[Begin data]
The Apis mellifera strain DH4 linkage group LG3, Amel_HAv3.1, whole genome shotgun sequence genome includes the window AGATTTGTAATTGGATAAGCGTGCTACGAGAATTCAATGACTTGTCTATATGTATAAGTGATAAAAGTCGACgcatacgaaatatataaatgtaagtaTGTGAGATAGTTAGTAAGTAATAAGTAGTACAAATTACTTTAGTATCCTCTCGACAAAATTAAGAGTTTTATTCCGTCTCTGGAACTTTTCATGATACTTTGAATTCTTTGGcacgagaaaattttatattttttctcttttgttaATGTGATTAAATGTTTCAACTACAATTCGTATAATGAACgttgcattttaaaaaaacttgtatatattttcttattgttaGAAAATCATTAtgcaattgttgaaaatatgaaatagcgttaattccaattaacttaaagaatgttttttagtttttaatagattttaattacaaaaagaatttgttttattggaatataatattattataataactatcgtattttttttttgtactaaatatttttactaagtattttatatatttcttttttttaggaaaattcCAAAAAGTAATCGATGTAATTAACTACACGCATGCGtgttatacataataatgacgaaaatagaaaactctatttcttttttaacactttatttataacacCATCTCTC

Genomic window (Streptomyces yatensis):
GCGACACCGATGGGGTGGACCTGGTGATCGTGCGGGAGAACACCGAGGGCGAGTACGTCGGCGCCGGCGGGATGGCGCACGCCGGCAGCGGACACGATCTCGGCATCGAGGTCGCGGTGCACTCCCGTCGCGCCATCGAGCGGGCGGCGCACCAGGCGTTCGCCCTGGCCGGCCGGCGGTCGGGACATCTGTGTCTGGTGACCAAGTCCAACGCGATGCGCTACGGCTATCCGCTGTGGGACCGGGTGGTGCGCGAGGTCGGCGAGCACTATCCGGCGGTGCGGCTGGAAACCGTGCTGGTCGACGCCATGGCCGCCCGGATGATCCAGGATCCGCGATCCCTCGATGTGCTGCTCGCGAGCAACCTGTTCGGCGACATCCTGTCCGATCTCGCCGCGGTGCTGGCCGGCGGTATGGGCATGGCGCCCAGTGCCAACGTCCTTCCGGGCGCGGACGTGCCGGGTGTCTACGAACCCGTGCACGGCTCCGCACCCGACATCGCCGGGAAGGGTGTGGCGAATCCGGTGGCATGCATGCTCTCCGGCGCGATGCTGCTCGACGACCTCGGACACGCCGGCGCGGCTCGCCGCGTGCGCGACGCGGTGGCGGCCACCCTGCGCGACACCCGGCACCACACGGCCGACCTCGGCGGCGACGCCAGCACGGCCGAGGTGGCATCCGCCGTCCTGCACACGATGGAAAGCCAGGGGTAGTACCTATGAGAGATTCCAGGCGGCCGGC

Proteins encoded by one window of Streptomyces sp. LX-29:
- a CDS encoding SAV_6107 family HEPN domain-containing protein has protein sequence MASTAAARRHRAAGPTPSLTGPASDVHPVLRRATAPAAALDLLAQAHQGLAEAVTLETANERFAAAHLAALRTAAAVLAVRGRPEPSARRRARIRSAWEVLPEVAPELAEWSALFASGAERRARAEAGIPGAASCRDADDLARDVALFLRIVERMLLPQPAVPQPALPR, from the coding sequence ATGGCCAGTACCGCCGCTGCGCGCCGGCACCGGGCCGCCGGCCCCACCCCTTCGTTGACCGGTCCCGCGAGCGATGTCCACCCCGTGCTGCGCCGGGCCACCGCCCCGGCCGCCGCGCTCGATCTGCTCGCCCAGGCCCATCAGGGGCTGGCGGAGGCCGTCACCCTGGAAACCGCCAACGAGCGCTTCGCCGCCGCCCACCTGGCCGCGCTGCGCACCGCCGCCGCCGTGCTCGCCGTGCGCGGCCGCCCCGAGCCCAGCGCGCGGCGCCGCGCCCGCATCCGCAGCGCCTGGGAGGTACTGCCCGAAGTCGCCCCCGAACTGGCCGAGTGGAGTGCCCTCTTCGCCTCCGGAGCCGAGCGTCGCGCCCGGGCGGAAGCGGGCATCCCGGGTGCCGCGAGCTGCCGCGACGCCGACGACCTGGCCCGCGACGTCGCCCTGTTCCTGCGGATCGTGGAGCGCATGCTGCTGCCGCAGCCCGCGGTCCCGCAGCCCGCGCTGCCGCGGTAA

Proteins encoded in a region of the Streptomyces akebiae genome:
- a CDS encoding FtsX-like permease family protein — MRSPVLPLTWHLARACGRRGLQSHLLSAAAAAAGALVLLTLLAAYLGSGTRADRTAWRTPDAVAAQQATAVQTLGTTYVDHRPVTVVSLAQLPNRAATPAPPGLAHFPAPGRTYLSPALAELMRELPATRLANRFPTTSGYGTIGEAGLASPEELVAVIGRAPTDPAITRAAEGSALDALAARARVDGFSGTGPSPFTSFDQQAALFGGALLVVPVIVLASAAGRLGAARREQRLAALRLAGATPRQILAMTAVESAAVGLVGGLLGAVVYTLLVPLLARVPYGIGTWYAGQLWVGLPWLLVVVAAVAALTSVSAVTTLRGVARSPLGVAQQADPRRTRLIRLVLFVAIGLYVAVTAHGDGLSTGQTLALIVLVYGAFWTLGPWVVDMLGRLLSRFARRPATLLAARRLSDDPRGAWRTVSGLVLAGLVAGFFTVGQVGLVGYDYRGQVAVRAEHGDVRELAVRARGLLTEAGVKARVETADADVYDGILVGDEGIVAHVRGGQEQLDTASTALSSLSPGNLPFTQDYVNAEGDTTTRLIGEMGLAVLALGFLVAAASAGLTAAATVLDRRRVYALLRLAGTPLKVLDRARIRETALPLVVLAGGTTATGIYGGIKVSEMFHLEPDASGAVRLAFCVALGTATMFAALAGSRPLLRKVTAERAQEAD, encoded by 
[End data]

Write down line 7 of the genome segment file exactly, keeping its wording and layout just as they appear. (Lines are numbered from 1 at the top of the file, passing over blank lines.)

- a CDS encoding FtsX-like permease family protein — MRSPVLPLTWHLARACGRRGLQSHLLSAAAAAAGALVLLTLLAAYLGSGTRADRTAWRTPDAVAAQQATAVQTLGTTYVDHRPVTVVSLAQLPNRAATPAPPGLAHFPAPGRTYLSPALAELMRELPATRLANRFPTTSGYGTIGEAGLASPEELVAVIGRAPTDPAITRAAEGSALDALAARARVDGFSGTGPSPFTSFDQQAALFGGALLVVPVIVLASAAGRLGAARREQRLAALRLAGATPRQILAMTAVESAAVGLVGGLLGAVVYTLLVPLLARVPYGIGTWYAGQLWVGLPWLLVVVAAVAALTSVSAVTTLRGVARSPLGVAQQADPRRTRLIRLVLFVAIGLYVAVTAHGDGLSTGQTLALIVLVYGAFWTLGPWVVDMLGRLLSRFARRPATLLAARRLSDDPRGAWRTVSGLVLAGLVAGFFTVGQVGLVGYDYRGQVAVRAEHGDVRELAVRARGLLTEAGVKARVETADADVYDGILVGDEGIVAHVRGGQEQLDTASTALSSLSPGNLPFTQDYVNAEGDTTTRLIGEMGLAVLALGFLVAAASAGLTAAATVLDRRRVYALLRLAGTPLKVLDRARIRETALPLVVLAGGTTATGIYGGIKVSEMFHLEPDASGAVRLAFCVALGTATMFAALAGSRPLLRKVTAERAQEAD, encoded by 